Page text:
New York Attorney General Scrutinizes Amazon for Firing Warehouse Worker

SEATTLE — Amazon may have violated federal worker safety laws and New York State’s whistle-blower protections when it fired an employee from its Staten Island warehouse who protested the company’s response to the coronavirus outbreak, according to a letter the office of the New York attorney general, Letitia James, sent the company last week.

The case that Ms. James’s office has been looking into involves Christopher Smalls, an employee in Amazon’s Staten Island warehouse. In late March, Mr. Smalls agitated for more worker protections at the facility as co-workers began getting sick. On March 28, Amazon put Mr. Smalls on quarantine for being in contact with a worker who had contracted the coronavirus.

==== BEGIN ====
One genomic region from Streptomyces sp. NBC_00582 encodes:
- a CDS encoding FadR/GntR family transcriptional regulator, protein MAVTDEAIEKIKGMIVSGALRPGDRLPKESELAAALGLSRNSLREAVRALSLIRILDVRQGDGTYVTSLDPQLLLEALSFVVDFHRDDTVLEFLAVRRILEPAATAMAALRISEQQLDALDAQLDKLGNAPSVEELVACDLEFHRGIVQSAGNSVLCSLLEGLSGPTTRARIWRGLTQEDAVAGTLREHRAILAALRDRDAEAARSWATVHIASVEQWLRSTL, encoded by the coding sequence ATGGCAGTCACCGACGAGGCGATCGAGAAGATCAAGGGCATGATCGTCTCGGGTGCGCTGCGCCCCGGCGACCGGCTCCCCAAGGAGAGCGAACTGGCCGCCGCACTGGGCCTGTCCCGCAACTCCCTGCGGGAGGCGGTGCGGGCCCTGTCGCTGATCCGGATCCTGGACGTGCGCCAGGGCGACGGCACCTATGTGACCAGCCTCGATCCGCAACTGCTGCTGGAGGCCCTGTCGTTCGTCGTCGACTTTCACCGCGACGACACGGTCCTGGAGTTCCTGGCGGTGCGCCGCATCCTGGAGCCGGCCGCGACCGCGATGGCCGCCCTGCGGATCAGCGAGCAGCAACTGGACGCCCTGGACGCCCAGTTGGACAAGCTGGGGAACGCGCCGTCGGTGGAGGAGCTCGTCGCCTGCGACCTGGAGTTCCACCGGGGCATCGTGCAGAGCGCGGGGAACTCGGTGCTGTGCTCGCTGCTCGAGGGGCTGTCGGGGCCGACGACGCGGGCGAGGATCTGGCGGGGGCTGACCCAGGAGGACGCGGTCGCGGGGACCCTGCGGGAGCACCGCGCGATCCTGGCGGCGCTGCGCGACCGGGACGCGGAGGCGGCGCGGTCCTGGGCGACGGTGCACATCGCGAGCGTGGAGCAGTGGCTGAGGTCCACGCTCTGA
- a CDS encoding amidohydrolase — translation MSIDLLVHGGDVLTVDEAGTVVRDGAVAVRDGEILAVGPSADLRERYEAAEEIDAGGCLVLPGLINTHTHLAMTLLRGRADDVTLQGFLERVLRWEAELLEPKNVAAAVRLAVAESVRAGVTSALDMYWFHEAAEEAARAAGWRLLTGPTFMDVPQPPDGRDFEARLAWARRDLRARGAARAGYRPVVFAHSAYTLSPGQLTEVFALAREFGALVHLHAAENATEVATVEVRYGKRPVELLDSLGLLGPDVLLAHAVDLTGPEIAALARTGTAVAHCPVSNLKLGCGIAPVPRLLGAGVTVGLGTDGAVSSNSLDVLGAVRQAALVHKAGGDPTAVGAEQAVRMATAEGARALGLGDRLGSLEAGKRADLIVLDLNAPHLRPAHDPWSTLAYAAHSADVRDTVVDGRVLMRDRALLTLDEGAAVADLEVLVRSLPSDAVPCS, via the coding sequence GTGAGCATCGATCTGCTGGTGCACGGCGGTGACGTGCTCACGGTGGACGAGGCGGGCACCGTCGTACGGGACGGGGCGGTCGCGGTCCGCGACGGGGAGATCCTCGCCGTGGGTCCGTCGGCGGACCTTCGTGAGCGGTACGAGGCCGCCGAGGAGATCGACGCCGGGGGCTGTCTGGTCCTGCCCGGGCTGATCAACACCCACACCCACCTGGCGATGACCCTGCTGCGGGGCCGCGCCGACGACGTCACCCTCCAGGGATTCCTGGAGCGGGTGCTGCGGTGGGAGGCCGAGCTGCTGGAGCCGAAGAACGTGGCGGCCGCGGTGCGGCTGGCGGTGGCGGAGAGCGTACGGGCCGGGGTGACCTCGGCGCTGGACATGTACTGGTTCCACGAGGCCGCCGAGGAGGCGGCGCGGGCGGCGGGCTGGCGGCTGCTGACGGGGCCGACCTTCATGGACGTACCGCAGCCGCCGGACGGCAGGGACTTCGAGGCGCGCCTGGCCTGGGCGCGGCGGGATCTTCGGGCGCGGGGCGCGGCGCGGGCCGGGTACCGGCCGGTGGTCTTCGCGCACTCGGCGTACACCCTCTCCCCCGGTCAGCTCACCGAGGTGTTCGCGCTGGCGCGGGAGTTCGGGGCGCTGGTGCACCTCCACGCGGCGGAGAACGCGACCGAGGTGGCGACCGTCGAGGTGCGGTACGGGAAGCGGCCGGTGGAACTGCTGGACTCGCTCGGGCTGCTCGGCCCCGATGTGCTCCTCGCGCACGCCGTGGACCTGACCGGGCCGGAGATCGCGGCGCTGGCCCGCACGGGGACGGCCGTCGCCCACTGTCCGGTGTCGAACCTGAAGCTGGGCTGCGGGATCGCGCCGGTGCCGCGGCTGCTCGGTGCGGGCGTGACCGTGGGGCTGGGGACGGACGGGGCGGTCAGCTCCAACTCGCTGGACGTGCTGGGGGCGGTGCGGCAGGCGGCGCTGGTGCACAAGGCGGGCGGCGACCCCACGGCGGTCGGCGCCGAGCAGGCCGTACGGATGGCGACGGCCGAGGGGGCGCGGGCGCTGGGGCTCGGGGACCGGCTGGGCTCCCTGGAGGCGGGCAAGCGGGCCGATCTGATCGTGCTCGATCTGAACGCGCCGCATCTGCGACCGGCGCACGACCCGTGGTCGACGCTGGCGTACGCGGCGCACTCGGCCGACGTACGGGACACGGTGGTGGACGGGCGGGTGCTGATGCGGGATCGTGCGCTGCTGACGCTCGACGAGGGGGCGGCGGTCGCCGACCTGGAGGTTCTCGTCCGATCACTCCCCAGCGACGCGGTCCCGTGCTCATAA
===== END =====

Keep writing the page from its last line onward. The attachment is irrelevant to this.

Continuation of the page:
The firing attracted even more attention when leaked notes from an April 1 meeting of Amazon’s top executives showed they discussed making Mr. Smalls “the face of the entire union/organizing movement.” One executive added that Mr. Smalls was “not smart, or articulate.” Amazon’s general counsel, who wrote the meeting notes, later apologized for the remarks.

Ms. James’s office has been in touch with Amazon since the incident. In the letter, the attorney general said Amazon’s safety measures were inadequate and might have violated provisions of the Occupational Safety and Health Act. The letter, which sought internal communications about worker organizing, also said there could be other cases of potential illegal retaliation.

Jesse McKinley contributed reporting from Albany, N.Y.